Alaska’s salmon fishery seeks re-certification

Alaska’s salmon fishery is pursuing Marine Stewardship Council re-certification, the London-based sustainable fisheries program unveiled on Friday.

If successful, Alaska salmon would be the first U.S. fishery to earn MSC certification three times.

It was one of the world’s first fisheries — as well as the world’s first salmon fishery and the first U.S. fishery — to obtain MSC certification in 2000; it was re-certified in 2007. The fishery includes all five Pacific salmon species — sockeye, coho, chinook, chum and pink. This year’s Alaska salmon catch amounted to USD 603 million, the third most valuable harvest since 1975.

The fishery’s client is the Alaska Fisheries Development Foundation (AFDF), which took over for the Alaska Department of Fish & Game, which manages the fishery, in 2010.

Intertek Moody Marine will conduct the independent, third-party assessment.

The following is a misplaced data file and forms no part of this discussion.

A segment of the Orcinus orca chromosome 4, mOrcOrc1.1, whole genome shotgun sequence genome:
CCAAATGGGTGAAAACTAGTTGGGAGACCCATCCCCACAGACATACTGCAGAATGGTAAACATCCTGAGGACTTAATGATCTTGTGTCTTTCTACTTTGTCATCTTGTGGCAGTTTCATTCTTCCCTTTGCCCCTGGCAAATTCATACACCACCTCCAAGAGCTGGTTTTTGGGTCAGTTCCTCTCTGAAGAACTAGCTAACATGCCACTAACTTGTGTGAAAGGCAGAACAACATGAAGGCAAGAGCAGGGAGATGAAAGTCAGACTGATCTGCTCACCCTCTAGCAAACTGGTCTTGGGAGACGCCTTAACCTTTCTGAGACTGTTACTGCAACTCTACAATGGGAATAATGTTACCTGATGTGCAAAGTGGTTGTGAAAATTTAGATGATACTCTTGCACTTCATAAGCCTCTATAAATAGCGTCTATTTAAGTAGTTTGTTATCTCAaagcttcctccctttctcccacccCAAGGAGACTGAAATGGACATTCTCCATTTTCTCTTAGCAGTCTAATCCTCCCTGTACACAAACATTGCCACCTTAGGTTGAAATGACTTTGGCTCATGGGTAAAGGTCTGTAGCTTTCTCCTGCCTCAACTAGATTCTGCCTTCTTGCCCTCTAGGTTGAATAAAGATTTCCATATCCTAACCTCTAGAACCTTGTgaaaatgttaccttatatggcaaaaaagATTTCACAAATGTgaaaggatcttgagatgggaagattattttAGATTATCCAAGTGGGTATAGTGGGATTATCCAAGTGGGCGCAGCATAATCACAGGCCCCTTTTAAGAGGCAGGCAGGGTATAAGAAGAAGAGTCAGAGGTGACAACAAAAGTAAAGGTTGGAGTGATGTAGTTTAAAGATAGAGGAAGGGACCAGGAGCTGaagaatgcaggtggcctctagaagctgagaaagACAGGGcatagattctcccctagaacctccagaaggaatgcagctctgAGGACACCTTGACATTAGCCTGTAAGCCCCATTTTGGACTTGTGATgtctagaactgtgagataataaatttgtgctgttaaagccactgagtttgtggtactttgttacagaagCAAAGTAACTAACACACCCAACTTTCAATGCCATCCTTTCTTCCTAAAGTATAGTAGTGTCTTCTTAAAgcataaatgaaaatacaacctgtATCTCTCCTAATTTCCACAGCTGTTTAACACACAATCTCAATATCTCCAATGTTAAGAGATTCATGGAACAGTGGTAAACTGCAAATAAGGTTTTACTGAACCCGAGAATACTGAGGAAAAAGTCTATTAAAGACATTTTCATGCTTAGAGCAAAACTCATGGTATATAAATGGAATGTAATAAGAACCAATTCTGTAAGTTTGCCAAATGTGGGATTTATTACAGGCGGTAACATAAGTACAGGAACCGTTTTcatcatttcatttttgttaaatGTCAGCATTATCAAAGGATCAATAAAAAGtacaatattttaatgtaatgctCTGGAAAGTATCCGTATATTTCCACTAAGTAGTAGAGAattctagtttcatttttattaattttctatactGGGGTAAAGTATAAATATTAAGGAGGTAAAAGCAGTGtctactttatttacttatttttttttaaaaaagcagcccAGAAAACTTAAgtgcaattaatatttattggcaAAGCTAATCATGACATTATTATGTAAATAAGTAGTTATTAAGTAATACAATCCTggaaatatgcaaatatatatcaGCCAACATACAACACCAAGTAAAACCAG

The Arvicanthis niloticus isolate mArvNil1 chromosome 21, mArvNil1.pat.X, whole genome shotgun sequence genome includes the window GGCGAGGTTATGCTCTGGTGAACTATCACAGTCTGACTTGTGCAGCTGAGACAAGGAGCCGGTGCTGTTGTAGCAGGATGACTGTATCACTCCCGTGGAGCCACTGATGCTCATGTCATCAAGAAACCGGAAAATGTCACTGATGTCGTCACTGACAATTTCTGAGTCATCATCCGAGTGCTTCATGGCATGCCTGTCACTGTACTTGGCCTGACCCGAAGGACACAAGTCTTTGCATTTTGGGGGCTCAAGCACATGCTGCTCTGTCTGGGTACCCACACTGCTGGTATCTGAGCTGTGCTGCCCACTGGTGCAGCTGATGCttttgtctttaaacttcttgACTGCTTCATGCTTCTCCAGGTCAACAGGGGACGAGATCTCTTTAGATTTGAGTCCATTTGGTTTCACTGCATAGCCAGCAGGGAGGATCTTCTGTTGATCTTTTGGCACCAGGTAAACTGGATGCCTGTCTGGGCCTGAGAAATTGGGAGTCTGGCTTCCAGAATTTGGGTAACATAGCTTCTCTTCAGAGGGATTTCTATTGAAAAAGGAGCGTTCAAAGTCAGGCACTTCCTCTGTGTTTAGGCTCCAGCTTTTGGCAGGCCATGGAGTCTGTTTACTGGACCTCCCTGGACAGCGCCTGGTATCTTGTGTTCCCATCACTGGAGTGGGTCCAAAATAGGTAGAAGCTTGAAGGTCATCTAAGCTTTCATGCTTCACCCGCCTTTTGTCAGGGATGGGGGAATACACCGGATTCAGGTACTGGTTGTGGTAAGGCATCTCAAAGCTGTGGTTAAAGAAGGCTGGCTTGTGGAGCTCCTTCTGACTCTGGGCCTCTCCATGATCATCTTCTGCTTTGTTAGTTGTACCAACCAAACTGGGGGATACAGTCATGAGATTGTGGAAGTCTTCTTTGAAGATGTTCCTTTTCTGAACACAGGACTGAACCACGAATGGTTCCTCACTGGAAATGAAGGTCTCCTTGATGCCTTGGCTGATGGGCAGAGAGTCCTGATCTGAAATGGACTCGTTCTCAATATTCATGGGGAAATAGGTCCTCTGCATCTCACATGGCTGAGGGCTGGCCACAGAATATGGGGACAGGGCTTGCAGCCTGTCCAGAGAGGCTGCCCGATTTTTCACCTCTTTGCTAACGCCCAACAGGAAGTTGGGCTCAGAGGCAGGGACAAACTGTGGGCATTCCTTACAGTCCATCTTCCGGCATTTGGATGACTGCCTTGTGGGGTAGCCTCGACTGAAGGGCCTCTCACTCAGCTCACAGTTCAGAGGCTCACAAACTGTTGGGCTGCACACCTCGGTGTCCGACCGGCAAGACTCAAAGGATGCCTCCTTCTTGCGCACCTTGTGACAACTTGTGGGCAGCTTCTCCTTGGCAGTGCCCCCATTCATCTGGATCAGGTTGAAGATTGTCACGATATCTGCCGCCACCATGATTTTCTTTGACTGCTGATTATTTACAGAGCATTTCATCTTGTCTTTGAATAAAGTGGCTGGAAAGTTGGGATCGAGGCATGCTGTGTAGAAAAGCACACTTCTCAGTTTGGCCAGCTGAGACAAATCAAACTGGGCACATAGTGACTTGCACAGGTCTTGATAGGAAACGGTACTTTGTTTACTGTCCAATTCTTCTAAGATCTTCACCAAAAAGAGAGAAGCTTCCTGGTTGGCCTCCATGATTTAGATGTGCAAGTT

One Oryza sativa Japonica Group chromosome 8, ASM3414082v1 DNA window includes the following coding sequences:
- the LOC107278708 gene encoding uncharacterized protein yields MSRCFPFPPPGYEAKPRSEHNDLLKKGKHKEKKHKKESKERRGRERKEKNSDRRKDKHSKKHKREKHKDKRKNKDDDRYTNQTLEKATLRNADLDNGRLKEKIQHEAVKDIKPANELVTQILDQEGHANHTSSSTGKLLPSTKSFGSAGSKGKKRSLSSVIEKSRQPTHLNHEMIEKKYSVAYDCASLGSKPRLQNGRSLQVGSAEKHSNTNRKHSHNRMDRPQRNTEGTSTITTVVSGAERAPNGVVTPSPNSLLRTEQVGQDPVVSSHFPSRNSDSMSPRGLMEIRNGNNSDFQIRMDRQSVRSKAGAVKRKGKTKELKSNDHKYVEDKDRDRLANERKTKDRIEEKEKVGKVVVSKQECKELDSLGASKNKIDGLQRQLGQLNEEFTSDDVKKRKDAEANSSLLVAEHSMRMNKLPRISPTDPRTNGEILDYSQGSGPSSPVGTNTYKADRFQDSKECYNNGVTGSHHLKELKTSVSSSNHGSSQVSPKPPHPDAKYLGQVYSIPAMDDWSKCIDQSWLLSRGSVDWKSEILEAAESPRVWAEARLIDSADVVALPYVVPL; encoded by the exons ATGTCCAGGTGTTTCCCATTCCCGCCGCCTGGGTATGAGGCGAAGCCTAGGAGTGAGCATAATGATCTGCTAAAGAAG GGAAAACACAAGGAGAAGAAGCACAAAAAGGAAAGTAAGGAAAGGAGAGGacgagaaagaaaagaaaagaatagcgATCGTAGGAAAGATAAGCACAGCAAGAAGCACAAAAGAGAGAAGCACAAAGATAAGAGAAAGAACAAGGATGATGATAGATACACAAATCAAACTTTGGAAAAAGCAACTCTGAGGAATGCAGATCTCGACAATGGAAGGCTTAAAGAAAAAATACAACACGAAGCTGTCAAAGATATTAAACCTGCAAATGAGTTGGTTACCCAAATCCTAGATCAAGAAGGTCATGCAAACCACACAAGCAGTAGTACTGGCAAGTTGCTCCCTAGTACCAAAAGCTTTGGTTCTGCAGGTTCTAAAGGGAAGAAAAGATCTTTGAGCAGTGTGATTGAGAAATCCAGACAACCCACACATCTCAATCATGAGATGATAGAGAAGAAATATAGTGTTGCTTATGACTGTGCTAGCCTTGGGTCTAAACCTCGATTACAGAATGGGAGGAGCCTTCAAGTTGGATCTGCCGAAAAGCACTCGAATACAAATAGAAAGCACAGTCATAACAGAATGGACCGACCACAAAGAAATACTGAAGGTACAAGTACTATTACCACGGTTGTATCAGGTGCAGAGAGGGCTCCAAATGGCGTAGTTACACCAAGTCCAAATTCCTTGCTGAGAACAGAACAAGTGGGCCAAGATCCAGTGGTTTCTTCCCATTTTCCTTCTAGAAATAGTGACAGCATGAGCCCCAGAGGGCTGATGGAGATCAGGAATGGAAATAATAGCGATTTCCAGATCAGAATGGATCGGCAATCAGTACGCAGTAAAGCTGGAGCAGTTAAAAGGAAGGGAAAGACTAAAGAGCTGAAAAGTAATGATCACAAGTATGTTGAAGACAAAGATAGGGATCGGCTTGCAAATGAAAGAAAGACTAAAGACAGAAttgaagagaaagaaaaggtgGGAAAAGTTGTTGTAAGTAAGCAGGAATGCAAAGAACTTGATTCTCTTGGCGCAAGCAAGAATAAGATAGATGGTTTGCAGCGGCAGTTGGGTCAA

“Alaskans take pride in the successful management of our salmon resources to produce long-term sustained-yield as required by Title VIII of our State constitution, and it is important to have these accomplishments affirmed by the Marine Stewardship Council. The MSC label helps Alaska’s salmon harvesters and processors tell people around the world that Alaska takes good care of our marine and freshwater environments,” said Jim Browning, AFDF executive director.

Early this week, New Zealand’s hoki fishery — also one of the world’s first fisheries to receive the MSC eco-label — announced that it is seeking MSC re-certification.


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